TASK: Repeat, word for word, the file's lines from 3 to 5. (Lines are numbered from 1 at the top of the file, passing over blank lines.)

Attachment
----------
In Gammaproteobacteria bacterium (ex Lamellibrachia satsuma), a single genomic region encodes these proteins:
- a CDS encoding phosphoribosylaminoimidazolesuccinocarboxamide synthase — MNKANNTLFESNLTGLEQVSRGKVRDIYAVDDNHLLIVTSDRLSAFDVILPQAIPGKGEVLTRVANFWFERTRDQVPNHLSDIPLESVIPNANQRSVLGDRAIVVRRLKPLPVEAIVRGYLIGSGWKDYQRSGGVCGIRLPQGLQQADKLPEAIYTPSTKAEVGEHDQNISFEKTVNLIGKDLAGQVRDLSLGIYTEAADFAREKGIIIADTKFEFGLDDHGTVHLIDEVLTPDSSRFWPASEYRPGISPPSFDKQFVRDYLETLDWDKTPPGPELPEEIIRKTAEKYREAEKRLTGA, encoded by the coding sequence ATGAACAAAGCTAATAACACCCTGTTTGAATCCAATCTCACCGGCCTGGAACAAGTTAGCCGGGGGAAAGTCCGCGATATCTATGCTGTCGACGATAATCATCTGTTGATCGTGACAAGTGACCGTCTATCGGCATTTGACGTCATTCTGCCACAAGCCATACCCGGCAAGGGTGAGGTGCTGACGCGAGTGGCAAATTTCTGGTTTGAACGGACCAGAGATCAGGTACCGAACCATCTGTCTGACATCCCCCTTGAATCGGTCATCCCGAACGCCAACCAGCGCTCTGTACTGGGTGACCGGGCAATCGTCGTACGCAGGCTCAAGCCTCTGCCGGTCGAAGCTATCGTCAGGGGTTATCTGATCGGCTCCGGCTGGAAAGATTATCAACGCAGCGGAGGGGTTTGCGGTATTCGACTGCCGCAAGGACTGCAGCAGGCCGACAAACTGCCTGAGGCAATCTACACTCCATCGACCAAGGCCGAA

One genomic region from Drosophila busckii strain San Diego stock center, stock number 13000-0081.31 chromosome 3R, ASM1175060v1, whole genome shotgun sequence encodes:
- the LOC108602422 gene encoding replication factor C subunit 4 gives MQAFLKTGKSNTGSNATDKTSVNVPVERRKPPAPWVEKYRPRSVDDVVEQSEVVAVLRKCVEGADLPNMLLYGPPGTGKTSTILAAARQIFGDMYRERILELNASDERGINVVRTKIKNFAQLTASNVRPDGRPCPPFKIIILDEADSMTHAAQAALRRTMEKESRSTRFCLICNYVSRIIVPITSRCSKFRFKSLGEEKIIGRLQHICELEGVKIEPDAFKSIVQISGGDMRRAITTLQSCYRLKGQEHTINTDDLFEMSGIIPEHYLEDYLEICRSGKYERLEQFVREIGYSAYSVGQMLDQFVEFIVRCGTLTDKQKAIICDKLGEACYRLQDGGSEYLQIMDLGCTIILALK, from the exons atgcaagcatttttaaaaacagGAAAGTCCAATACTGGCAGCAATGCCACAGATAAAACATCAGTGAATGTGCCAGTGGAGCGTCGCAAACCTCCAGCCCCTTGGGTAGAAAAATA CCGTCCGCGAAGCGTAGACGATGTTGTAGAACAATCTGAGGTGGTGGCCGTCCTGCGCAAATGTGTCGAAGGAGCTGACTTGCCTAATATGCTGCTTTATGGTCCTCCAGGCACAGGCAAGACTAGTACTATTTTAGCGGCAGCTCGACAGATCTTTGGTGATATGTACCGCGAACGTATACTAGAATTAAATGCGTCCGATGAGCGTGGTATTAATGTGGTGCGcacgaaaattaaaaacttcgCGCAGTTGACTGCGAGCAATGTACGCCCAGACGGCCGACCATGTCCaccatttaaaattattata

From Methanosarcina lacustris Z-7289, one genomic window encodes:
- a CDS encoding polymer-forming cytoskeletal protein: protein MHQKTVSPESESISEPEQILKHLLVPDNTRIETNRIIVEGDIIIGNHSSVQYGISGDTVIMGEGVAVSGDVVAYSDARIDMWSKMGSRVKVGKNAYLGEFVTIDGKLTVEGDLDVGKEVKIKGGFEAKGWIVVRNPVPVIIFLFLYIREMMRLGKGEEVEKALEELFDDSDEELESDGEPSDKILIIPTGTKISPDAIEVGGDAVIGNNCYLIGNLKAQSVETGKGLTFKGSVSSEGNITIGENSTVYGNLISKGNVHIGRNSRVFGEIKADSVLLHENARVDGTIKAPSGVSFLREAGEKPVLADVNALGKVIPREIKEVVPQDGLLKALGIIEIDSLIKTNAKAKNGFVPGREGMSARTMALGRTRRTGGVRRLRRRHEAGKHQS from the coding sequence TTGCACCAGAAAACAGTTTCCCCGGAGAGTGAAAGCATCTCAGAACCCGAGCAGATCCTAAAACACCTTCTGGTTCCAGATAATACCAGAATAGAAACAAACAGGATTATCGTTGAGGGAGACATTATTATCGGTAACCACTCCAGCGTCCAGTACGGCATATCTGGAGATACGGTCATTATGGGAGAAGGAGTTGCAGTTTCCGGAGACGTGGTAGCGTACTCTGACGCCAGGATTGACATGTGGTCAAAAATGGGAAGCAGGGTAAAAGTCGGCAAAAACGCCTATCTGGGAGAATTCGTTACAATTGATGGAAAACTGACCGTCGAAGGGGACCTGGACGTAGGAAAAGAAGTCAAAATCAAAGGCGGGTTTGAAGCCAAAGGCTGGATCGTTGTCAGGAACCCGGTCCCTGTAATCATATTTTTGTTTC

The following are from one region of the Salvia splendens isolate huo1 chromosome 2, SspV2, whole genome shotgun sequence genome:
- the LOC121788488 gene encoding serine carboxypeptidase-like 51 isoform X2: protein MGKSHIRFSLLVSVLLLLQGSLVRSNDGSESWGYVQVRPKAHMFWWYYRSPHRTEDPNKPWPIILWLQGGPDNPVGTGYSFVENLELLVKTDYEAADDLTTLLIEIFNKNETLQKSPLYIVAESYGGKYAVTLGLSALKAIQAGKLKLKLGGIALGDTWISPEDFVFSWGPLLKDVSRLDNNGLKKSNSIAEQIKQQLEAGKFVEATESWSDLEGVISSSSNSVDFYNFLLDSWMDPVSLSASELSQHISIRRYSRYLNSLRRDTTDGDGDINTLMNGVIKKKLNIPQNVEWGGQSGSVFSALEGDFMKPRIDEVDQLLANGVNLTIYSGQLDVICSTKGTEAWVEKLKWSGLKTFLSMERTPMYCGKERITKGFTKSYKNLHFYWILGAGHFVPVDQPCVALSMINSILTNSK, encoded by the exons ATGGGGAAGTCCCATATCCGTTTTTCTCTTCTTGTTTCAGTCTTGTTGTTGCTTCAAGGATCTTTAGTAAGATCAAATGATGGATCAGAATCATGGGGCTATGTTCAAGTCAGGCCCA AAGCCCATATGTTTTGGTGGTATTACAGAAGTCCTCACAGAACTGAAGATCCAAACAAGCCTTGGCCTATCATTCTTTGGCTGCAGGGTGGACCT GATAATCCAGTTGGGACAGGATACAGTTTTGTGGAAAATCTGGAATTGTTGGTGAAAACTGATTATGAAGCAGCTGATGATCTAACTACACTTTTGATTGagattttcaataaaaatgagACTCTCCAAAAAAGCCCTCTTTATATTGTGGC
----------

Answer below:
One genomic region from Drosophila busckii strain San Diego stock center, stock number 13000-0081.31 chromosome 3R, ASM1175060v1, whole genome shotgun sequence encodes:
- the LOC108602422 gene encoding replication factor C subunit 4 gives MQAFLKTGKSNTGSNATDKTSVNVPVERRKPPAPWVEKYRPRSVDDVVEQSEVVAVLRKCVEGADLPNMLLYGPPGTGKTSTILAAARQIFGDMYRERILELNASDERGINVVRTKIKNFAQLTASNVRPDGRPCPPFKIIILDEADSMTHAAQAALRRTMEKESRSTRFCLICNYVSRIIVPITSRCSKFRFKSLGEEKIIGRLQHICELEGVKIEPDAFKSIVQISGGDMRRAITTLQSCYRLKGQEHTINTDDLFEMSGIIPEHYLEDYLEICRSGKYERLEQFVREIGYSAYSVGQMLDQFVEFIVRCGTLTDKQKAIICDKLGEACYRLQDGGSEYLQIMDLGCTIILALK, from the exons atgcaagcatttttaaaaacagGAAAGTCCAATACTGGCAGCAATGCCACAGATAAAACATCAGTGAATGTGCCAGTGGAGCGTCGCAAACCTCCAGCCCCTTGGGTAGAAAAATA CCGTCCGCGAAGCGTAGACGATGTTGTAGAACAATCTGAGGTGGTGGCCGTCCTGCGCAAATGTGTCGAAGGAGCTGACTTGCCTAATATGCTGCTTTATGGTCCTCCAGGCACAGGCAAGACTAGTACTATTTTAGCGGCAGCTCGACAGATCTTTGGTGATATGTACCGCGAACGTATACTAGAATTAAATGCGTCCGATGAGCGTGGTATTAATGTGGTGCGcacgaaaattaaaaacttcgCGCAGTTGACTGCGAGCAATGTACGCCCAGACGGCCGACCATGTCCaccatttaaaattattata

From Methanosarcina lacustris Z-7289, one genomic window encodes: